This chart shows primary energy sources and where that energy is consumed for
the United States as a whole. The chart is expressed in terms of BTUs (British
Thermal Units)8 which is a measure of the heat value (energy content)
of fuels. The U.S. Department of Energy uses the measurement in this situation
to make an apples-to-apples comparison between five categories of energy
sources. For example, one pound of uranium will produce much more energy than
one pound of coal. So, to make sources of energy equivalent to one another for
this chart, each category is expressed in terms of the number of BTUs that it
produced in the United States during 2007.
Several conclusions can be drawn from studying the chart. We believe the three most significant conclsuions are as follows:
The largest supply of energy—Petroleum (39.3%)—is the largest source of energy (70%) for the second largest category of consumption—Transportation (28.5%)—in the United States. If we want to decrease our dependence on foreign oil, we need to: (a) produce more oil domestically; (b) develop more fuel-efficient forms of transportation; and (c) develop new and existing forms of alternative energy.
If it were not for the abundant domestic supply of coal—which supplies over one half of the fuel for electricity generation in the United States—we would be in much worse shape than we are already in.
Nuclear Power is used exclusively for Electric Power. Increasing our nuclear generation capacity reduces our dependency on coal and natural gas but does very little, directly, to reduce demand for petroleum.
Serious consideration needs to be given to the idea now being promoted by T. Boone Pickens to switching from gasoline to liquified natural gas as a substitute or partial substitute for automotive transportation. To do this, alternative energy sources, including both nuclear power and renewable energy need to be developed to take the place of natural gas as a fuel for Industrial applications, Residential and Commercial uses, and Electric Power generation.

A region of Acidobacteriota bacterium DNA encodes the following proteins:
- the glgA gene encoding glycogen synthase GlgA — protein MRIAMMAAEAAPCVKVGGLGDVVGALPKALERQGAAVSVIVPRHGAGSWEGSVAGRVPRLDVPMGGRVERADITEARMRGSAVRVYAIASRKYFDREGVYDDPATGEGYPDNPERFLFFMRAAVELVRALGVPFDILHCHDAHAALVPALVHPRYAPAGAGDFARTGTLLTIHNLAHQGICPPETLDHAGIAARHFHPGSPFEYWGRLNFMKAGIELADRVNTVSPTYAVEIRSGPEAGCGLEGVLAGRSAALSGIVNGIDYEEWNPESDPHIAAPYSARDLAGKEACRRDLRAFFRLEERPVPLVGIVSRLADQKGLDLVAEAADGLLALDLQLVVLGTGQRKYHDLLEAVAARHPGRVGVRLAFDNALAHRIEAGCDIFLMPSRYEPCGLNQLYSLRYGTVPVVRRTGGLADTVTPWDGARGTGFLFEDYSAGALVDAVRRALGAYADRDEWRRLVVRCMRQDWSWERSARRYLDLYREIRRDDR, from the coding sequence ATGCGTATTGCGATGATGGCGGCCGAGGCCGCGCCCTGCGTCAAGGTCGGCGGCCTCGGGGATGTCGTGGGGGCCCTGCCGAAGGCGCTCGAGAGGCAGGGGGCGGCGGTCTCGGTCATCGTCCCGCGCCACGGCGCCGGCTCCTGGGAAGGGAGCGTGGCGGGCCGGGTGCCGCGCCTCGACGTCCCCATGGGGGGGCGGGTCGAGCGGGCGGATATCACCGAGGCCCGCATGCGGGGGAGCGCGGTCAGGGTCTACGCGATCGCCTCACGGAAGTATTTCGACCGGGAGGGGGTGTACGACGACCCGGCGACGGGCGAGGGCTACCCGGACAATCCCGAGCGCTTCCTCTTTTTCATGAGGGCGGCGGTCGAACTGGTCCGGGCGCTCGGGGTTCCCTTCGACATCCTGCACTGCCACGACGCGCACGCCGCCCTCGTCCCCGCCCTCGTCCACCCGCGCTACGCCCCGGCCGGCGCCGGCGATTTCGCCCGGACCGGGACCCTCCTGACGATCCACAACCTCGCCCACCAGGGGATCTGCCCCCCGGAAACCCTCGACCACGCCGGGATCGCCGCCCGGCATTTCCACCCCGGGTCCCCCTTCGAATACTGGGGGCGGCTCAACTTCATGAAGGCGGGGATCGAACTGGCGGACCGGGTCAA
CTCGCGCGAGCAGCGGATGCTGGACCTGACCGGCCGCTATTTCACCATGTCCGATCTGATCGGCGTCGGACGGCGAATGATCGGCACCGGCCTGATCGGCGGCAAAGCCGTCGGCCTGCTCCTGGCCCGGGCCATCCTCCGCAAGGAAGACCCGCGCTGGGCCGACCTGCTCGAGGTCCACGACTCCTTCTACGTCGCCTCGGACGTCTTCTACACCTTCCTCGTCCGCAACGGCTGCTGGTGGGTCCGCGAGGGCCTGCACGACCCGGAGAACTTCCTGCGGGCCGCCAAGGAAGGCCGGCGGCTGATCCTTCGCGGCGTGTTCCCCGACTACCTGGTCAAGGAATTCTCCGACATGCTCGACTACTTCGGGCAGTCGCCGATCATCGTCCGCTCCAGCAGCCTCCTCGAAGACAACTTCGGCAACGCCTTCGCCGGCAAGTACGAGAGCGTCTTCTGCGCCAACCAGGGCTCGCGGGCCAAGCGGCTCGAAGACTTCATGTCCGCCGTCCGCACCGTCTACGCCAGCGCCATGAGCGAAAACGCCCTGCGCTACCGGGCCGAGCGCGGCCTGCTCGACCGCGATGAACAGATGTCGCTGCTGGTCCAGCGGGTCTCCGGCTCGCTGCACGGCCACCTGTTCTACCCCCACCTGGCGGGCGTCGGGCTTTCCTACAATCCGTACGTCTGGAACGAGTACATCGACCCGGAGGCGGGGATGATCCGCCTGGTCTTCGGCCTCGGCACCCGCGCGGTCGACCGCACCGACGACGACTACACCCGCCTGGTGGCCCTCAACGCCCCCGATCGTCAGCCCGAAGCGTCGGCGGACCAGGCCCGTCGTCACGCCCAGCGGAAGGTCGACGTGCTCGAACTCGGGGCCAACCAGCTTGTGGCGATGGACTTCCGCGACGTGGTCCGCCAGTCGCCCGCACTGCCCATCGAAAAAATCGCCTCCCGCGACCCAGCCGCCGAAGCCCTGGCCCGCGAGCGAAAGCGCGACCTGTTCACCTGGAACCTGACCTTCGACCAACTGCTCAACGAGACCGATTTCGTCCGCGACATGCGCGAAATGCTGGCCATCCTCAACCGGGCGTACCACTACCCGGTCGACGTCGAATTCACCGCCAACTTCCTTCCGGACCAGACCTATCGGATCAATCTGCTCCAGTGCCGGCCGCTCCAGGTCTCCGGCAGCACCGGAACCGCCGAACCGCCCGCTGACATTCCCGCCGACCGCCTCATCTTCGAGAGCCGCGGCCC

Sum of components may not equal 100 percent due to independent rounding.
Sources: Energy Information Administration, Annual Energy Review 2007, Tables 1.3, 2.1b-2.1f and 10.3.
1Does not include 0.6 quadrillion Btu of fuel ethanol, which is included in “Renewable Energy.”
2Excludes supplemental gaseous fuels.
3Includes less than 0.1 quadrillion Btu of coal coke net imports.
4Conventional hydroelectric power, geothermal, solar/PV, wind, and biomass.
5Includes industrial combined-heat-and-power (CHP) and industrial electricity-only plants.
6Includes commercial combined-heat-and-power (CHP) and commercial electricity-only plants.
7Electricity-only and combined-heat-and-power (CHP) plants whose primary business is to sell electricity, or electricity and heat, to the public.
8A BTU is defined as the amount of heat required to raise the temperature of one pound of water by one degree Farenheit.
12 Responses to “U.S. Primary Energy Consumption by Source and Sector 2007”
Leave a Reply
You must be logged in to post a comment.